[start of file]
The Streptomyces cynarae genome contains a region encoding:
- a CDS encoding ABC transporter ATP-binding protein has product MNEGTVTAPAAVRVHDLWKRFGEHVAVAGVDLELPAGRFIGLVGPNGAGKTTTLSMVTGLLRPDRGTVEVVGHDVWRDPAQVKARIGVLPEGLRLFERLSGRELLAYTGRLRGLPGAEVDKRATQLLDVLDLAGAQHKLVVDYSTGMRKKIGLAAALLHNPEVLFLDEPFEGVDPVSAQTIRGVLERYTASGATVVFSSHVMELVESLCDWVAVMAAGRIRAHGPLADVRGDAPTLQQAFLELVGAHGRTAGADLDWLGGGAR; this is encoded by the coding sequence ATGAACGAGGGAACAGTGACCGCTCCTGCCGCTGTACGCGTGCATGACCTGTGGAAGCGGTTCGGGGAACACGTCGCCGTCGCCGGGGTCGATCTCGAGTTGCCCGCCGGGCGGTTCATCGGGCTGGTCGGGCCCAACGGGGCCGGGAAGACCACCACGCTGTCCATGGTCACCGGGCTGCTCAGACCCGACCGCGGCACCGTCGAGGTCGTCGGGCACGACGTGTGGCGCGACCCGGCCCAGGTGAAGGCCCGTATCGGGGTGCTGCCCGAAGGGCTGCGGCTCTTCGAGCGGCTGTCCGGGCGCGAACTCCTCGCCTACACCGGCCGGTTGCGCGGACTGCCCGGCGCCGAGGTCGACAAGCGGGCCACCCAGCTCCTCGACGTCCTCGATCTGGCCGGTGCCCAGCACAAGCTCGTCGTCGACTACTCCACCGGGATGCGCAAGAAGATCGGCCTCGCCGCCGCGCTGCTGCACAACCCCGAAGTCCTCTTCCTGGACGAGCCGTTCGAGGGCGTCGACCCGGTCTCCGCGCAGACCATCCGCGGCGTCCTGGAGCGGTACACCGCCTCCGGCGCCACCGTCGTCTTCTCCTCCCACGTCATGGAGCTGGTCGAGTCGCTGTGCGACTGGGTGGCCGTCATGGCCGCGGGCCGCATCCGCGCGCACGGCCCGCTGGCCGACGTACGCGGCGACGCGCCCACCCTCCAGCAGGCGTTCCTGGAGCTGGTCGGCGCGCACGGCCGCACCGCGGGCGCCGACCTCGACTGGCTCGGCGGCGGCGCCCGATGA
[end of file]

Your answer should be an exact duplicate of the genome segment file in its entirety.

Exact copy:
The Streptomyces cynarae genome contains a region encoding:
- a CDS encoding ABC transporter ATP-binding protein has product MNEGTVTAPAAVRVHDLWKRFGEHVAVAGVDLELPAGRFIGLVGPNGAGKTTTLSMVTGLLRPDRGTVEVVGHDVWRDPAQVKARIGVLPEGLRLFERLSGRELLAYTGRLRGLPGAEVDKRATQLLDVLDLAGAQHKLVVDYSTGMRKKIGLAAALLHNPEVLFLDEPFEGVDPVSAQTIRGVLERYTASGATVVFSSHVMELVESLCDWVAVMAAGRIRAHGPLADVRGDAPTLQQAFLELVGAHGRTAGADLDWLGGGAR; this is encoded by the coding sequence ATGAACGAGGGAACAGTGACCGCTCCTGCCGCTGTACGCGTGCATGACCTGTGGAAGCGGTTCGGGGAACACGTCGCCGTCGCCGGGGTCGATCTCGAGTTGCCCGCCGGGCGGTTCATCGGGCTGGTCGGGCCCAACGGGGCCGGGAAGACCACCACGCTGTCCATGGTCACCGGGCTGCTCAGACCCGACCGCGGCACCGTCGAGGTCGTCGGGCACGACGTGTGGCGCGACCCGGCCCAGGTGAAGGCCCGTATCGGGGTGCTGCCCGAAGGGCTGCGGCTCTTCGAGCGGCTGTCCGGGCGCGAACTCCTCGCCTACACCGGCCGGTTGCGCGGACTGCCCGGCGCCGAGGTCGACAAGCGGGCCACCCAGCTCCTCGACGTCCTCGATCTGGCCGGTGCCCAGCACAAGCTCGTCGTCGACTACTCCACCGGGATGCGCAAGAAGATCGGCCTCGCCGCCGCGCTGCTGCACAACCCCGAAGTCCTCTTCCTGGACGAGCCGTTCGAGGGCGTCGACCCGGTCTCCGCGCAGACCATCCGCGGCGTCCTGGAGCGGTACACCGCCTCCGGCGCCACCGTCGTCTTCTCCTCCCACGTCATGGAGCTGGTCGAGTCGCTGTGCGACTGGGTGGCCGTCATGGCCGCGGGCCGCATCCGCGCGCACGGCCCGCTGGCCGACGTACGCGGCGACGCGCCCACCCTCCAGCAGGCGTTCCTGGAGCTGGTCGGCGCGCACGGCCGCACCGCGGGCGCCGACCTCGACTGGCTCGGCGGCGGCGCCCGATGA